DEIP: The Diagnostic Early Intervention Program
Boys Town National Research Hospital
555 N. 30th Street
Omaha, NE 68131
Contacts: Mary Pat Moeller
BCDC: Boston Center for Deaf Children
300 Longwood Ave.
Boston, MA 02115
Contact: Terell Clark
VIP: The Visiting Infant and Parent Program
The Clarke School for the Deaf
Harriet Smith Short Center
Round Hill Road
Northampton, MA 01060
Contact: Janice Gatty
Parent Infant, Preschool, Kindergarten
Contact: Debra Cushner
(202) 651-5101 fax
As soon as a referral is made a coordinator should call parents and ask to set up an appointment. (Thompson, 1994)
The way in which a d/Deaf infant or toddler is assessed should be carefully considered. Bob Hoffmeister states, "The term 'evaluation' especially when applied to Deaf children is fraught with real dangerous problems". The problem that he focuses on is the "language problem", more specifically,
The staff of the program should be from a variety of specialties including, a teacher of the deaf that is knowledgeable about speech, hearing, language, parent counseling and early childhood, an audiologist, a language evaluator, speech language pathologist, psychologist, parent/ professional and deaf/ Deaf adults (Gatty, 1994). The staff should address the global needs of the family. They should also share common beliefs and premises for the program (Luterman, 1994). Transdisciplinary staffing allows for an exchange of information, skills and knowledge across disciplines. It makes the family an "integral" part of the assessment process. "It represents the future of early intervention and is a model that is highly successful" (Rossetti, 1996).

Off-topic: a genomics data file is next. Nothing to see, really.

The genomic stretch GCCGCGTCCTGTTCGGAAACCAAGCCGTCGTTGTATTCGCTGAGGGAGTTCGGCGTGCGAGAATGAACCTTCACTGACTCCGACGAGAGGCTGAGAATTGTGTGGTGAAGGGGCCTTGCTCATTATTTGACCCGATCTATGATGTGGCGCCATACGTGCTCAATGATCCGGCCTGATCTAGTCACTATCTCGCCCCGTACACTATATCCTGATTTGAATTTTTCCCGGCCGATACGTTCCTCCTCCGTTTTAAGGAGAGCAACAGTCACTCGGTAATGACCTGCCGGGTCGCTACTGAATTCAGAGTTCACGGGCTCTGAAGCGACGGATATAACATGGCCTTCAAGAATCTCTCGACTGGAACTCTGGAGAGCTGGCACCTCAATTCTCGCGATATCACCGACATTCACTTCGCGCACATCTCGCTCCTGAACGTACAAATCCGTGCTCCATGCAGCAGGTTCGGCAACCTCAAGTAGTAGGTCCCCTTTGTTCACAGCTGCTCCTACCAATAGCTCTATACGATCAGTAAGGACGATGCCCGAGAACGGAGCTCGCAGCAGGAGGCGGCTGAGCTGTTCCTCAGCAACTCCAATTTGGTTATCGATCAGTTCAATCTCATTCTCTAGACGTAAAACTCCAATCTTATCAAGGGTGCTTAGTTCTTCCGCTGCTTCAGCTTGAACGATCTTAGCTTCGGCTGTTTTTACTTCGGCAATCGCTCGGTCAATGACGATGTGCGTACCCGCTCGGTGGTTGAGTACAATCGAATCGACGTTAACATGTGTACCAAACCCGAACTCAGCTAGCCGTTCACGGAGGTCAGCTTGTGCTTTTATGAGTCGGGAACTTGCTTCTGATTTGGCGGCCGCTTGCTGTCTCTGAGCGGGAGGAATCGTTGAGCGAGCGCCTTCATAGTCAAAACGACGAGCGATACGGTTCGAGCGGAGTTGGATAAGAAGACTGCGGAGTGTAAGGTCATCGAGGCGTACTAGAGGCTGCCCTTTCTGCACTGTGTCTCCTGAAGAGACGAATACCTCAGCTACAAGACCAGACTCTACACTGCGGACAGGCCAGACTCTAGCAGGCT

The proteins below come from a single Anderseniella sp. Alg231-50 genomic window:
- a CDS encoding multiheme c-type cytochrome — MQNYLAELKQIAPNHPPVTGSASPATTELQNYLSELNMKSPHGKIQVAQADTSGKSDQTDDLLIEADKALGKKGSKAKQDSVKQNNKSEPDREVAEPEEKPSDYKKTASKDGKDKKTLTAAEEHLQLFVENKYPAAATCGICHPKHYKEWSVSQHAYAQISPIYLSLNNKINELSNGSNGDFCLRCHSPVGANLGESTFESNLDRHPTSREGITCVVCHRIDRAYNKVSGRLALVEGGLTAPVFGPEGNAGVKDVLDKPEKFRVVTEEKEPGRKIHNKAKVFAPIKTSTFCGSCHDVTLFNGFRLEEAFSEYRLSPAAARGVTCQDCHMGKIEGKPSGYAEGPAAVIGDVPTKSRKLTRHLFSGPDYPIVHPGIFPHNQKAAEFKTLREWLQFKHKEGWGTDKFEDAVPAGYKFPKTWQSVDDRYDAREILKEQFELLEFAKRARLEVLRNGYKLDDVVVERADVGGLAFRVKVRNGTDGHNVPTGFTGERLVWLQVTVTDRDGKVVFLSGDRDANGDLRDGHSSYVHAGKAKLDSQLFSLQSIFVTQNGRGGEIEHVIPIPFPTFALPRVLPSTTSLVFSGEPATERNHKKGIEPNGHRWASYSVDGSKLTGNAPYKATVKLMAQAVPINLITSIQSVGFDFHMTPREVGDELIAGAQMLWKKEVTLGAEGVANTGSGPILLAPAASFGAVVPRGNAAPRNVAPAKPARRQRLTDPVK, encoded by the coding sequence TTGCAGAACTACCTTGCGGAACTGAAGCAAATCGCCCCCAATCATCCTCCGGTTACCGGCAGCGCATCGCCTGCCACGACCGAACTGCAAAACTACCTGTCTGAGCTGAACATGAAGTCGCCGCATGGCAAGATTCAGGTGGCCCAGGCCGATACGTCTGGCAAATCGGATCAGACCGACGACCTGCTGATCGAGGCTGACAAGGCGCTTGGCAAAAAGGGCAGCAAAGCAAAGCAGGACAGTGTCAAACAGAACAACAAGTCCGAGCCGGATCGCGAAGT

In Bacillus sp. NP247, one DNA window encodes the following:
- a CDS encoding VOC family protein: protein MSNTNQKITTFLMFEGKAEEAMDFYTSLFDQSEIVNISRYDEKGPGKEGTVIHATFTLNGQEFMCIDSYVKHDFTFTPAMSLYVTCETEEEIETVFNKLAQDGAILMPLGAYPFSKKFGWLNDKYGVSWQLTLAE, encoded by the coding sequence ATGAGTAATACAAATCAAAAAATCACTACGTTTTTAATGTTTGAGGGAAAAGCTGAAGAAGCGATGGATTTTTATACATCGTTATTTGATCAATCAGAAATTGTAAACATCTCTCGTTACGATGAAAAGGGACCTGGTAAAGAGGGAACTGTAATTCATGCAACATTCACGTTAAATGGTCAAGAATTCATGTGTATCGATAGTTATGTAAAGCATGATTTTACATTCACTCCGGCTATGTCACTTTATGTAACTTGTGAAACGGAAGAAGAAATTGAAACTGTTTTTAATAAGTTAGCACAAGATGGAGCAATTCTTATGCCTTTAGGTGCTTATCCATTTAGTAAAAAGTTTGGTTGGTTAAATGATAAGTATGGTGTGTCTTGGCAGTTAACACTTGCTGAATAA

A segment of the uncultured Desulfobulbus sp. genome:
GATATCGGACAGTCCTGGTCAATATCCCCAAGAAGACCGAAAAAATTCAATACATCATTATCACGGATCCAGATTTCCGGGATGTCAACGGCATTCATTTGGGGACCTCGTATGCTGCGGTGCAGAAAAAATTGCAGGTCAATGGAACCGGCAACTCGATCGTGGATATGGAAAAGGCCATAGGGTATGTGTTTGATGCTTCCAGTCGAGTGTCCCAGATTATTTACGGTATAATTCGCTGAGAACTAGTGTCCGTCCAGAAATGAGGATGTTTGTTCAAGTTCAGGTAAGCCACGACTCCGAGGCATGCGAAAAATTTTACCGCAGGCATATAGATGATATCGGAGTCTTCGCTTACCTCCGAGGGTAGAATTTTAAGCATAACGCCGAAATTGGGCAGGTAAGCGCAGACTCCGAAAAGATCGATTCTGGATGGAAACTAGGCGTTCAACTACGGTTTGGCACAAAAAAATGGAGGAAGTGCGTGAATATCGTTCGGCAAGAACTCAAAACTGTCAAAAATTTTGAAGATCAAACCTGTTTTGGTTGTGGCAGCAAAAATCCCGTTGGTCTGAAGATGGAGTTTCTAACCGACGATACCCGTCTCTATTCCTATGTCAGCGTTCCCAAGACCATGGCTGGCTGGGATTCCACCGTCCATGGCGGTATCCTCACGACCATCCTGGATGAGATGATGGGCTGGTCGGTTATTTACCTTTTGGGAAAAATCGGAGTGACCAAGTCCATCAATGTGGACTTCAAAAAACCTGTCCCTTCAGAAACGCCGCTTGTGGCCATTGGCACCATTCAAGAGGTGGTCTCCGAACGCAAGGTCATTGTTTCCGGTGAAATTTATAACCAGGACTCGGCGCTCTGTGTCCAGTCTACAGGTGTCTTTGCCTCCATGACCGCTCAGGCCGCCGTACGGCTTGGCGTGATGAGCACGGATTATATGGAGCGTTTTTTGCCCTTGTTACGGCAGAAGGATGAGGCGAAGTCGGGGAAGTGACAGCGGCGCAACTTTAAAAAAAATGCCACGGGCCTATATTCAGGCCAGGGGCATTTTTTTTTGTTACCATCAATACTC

Partnerships evolve when parents are involved in activities such as the family assessment and giving them the control to decide with what they need help. (Thompson, 1994). In addition, allow the parents to take part in choosing the option for their child. This is a discovery process where they can "observe successes and discover what approaches allow them to interact with their child in a manner they find comfortable" (Moeller & Condon, 1994).
Experienced professionals to answer questions and offer information to parents. (T. Balint, personal communication, October 16, 1997).
Parents entering early intervention services rarely have a knowledge base about deafness. Most parents have never met a deaf person before and therefore need to be introduced to the d/Deaf world. Early Intervention programs should acquaint parents with successful d/Deaf adults in order to help them "understand how we [Deaf adults] deal with our deafness. We provide many more options and insights than say, a medical doctor. A doctor will usually just give a pathological approach on how to deal with being deaf. A deaf person will give a holistic approach... much more complete" (M. Droslburgh, personal communication, August 3, 1997).
Cindy Norwood (personal communication, July 10, 1997 ) stated her perspective on parent to parent support. She said that the best parent supporters are those that are willing to put aside their own feelings/ needs in order to help someone else. She also stated that parent led support groups are best when the parent advisor is trained and are held in an informal setting.
Visits should be at home in the natural environment, but there should be a center base component for play groups, resource library, parent groups etc. (Thompson, 1994)